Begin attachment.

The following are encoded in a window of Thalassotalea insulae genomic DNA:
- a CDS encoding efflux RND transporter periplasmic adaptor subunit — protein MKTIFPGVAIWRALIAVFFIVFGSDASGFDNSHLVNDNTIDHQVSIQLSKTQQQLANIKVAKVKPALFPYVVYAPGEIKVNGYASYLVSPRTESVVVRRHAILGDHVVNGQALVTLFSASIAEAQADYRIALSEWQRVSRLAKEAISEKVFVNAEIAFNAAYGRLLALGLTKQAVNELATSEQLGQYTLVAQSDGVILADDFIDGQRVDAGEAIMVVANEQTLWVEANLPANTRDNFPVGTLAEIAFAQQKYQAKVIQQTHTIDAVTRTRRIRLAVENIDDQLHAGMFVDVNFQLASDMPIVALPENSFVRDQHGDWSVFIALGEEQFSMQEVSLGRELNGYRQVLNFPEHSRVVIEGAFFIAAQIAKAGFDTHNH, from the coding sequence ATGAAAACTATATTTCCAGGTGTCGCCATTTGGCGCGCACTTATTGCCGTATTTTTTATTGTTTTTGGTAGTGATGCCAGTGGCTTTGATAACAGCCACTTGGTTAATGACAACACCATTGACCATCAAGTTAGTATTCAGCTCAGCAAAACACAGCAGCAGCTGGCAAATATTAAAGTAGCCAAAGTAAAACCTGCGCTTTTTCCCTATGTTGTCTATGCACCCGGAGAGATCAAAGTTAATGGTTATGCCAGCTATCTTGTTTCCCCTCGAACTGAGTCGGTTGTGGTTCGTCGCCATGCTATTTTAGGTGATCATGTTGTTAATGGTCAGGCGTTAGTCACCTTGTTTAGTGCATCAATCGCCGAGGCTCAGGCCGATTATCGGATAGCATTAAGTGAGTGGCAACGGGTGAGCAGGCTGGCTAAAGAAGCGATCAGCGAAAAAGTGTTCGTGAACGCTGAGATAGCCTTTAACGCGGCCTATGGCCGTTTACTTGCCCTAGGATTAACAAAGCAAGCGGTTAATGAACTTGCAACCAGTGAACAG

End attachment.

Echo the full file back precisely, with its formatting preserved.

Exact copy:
The following are encoded in a window of Thalassotalea insulae genomic DNA:
- a CDS encoding efflux RND transporter periplasmic adaptor subunit — protein MKTIFPGVAIWRALIAVFFIVFGSDASGFDNSHLVNDNTIDHQVSIQLSKTQQQLANIKVAKVKPALFPYVVYAPGEIKVNGYASYLVSPRTESVVVRRHAILGDHVVNGQALVTLFSASIAEAQADYRIALSEWQRVSRLAKEAISEKVFVNAEIAFNAAYGRLLALGLTKQAVNELATSEQLGQYTLVAQSDGVILADDFIDGQRVDAGEAIMVVANEQTLWVEANLPANTRDNFPVGTLAEIAFAQQKYQAKVIQQTHTIDAVTRTRRIRLAVENIDDQLHAGMFVDVNFQLASDMPIVALPENSFVRDQHGDWSVFIALGEEQFSMQEVSLGRELNGYRQVLNFPEHSRVVIEGAFFIAAQIAKAGFDTHNH, from the coding sequence ATGAAAACTATATTTCCAGGTGTCGCCATTTGGCGCGCACTTATTGCCGTATTTTTTATTGTTTTTGGTAGTGATGCCAGTGGCTTTGATAACAGCCACTTGGTTAATGACAACACCATTGACCATCAAGTTAGTATTCAGCTCAGCAAAACACAGCAGCAGCTGGCAAATATTAAAGTAGCCAAAGTAAAACCTGCGCTTTTTCCCTATGTTGTCTATGCACCCGGAGAGATCAAAGTTAATGGTTATGCCAGCTATCTTGTTTCCCCTCGAACTGAGTCGGTTGTGGTTCGTCGCCATGCTATTTTAGGTGATCATGTTGTTAATGGTCAGGCGTTAGTCACCTTGTTTAGTGCATCAATCGCCGAGGCTCAGGCCGATTATCGGATAGCATTAAGTGAGTGGCAACGGGTGAGCAGGCTGGCTAAAGAAGCGATCAGCGAAAAAGTGTTCGTGAACGCTGAGATAGCCTTTAACGCGGCCTATGGCCGTTTACTTGCCCTAGGATTAACAAAGCAAGCGGTTAATGAACTTGCAACCAGTGAACAG